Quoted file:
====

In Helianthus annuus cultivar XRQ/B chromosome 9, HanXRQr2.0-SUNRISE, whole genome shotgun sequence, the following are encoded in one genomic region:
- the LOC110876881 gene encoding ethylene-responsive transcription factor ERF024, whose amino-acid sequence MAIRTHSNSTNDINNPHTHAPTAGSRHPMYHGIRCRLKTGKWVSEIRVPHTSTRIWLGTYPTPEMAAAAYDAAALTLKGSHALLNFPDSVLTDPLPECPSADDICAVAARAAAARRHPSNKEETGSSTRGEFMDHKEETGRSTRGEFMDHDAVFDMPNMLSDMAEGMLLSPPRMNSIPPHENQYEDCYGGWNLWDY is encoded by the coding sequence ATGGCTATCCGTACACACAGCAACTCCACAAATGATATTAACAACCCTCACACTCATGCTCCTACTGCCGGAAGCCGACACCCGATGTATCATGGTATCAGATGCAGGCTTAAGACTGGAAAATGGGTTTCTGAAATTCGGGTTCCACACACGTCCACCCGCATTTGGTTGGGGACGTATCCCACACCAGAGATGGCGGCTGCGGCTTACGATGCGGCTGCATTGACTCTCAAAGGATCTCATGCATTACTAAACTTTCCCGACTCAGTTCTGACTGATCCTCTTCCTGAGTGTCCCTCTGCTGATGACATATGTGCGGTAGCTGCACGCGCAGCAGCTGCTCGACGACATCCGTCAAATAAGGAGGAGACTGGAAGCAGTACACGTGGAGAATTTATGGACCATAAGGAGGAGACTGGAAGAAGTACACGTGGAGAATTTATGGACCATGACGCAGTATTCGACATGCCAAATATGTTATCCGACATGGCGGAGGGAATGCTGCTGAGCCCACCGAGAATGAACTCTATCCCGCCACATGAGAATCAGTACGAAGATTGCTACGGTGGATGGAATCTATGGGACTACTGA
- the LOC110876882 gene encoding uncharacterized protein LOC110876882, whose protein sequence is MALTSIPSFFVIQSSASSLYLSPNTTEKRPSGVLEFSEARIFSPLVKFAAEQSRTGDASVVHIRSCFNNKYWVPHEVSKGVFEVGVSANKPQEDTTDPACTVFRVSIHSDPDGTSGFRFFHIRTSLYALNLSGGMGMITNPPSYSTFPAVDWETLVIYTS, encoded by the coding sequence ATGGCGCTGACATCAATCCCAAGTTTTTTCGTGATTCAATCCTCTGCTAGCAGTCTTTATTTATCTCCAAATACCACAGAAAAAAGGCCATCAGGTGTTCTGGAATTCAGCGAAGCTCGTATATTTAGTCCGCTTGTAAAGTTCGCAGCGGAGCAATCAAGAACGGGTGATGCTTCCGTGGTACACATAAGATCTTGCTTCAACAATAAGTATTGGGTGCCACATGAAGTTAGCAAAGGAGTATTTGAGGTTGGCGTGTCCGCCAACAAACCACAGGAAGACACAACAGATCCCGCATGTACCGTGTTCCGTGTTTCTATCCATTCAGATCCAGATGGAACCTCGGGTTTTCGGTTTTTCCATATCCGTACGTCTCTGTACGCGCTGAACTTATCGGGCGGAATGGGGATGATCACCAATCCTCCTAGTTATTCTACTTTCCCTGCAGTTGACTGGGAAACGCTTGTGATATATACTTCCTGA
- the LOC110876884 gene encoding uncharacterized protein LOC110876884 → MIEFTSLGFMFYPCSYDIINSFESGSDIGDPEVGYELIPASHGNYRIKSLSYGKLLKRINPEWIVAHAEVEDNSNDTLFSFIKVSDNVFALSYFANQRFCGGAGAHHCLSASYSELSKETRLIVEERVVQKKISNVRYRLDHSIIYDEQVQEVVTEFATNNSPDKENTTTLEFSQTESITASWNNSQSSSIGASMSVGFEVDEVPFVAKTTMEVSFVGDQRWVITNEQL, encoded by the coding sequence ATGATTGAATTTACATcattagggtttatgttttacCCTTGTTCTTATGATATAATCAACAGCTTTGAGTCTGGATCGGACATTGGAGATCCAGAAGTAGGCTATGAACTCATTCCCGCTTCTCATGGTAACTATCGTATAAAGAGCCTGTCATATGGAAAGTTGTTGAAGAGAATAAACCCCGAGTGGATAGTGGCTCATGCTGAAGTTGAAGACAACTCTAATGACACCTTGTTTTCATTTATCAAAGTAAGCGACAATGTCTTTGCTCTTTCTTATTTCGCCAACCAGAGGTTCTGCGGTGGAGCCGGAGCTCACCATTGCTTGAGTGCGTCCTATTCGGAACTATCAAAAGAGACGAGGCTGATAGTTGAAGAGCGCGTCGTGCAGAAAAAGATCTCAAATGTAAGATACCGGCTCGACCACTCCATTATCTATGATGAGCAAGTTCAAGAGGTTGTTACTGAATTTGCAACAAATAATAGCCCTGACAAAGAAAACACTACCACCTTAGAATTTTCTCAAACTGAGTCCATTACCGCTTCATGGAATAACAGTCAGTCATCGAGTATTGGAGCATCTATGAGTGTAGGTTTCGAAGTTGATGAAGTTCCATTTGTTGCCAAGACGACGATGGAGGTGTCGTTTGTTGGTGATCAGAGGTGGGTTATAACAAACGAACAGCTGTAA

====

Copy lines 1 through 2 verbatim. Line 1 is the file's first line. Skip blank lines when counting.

In Helianthus annuus cultivar XRQ/B chromosome 9, HanXRQr2.0-SUNRISE, whole genome shotgun sequence, the following are encoded in one genomic region:
- the LOC110876881 gene encoding ethylene-responsive transcription factor ERF024, whose amino-acid sequence MAIRTHSNSTNDINNPHTHAPTAGSRHPMYHGIRCRLKTGKWVSEIRVPHTSTRIWLGTYPTPEMAAAAYDAAALTLKGSHALLNFPDSVLTDPLPECPSADDICAVAARAAAARRHPSNKEETGSSTRGEFMDHKEETGRSTRGEFMDHDAVFDMPNMLSDMAEGMLLSPPRMNSIPPHENQYEDCYGGWNLWDY is encoded by the coding sequence ATGGCTATCCGTACACACAGCAACTCCACAAATGATATTAACAACCCTCACACTCATGCTCCTACTGCCGGAAGCCGACACCCGATGTATCATGGTATCAGATGCAGGCTTAAGACTGGAAAATGGGTTTCTGAAATTCGGGTTCCACACACGTCCACCCGCATTTGGTTGGGGACGTATCCCACACCAGAGATGGCGGCTGCGGCTTACGATGCGGCTGCATTGACTCTCAAAGGATCTCATGCATTACTAAACTTTCCCGACTCAGTTCTGACTGATCCTCTTCCTGAGTGTCCCTCTGCTGATGACATATGTGCGGTAGCTGCACGCGCAGCAGCTGCTCGACGACATCCGTCAAATAAGGAGGAGACTGGAAGCAGTACACGTGGAGAATTTATGGACCATAAGGAGGAGACTGGAAGAAGTACACGTGGAGAATTTATGGACCATGACGCAGTATTCGACATGCCAAATATGTTATCCGACATGGCGGAGGGAATGCTGCTGAGCCCACCGAGAATGAACTCTATCCCGCCACATGAGAATCAGTACGAAGATTGCTACGGTGGATGGAATCTATGGGACTACTGA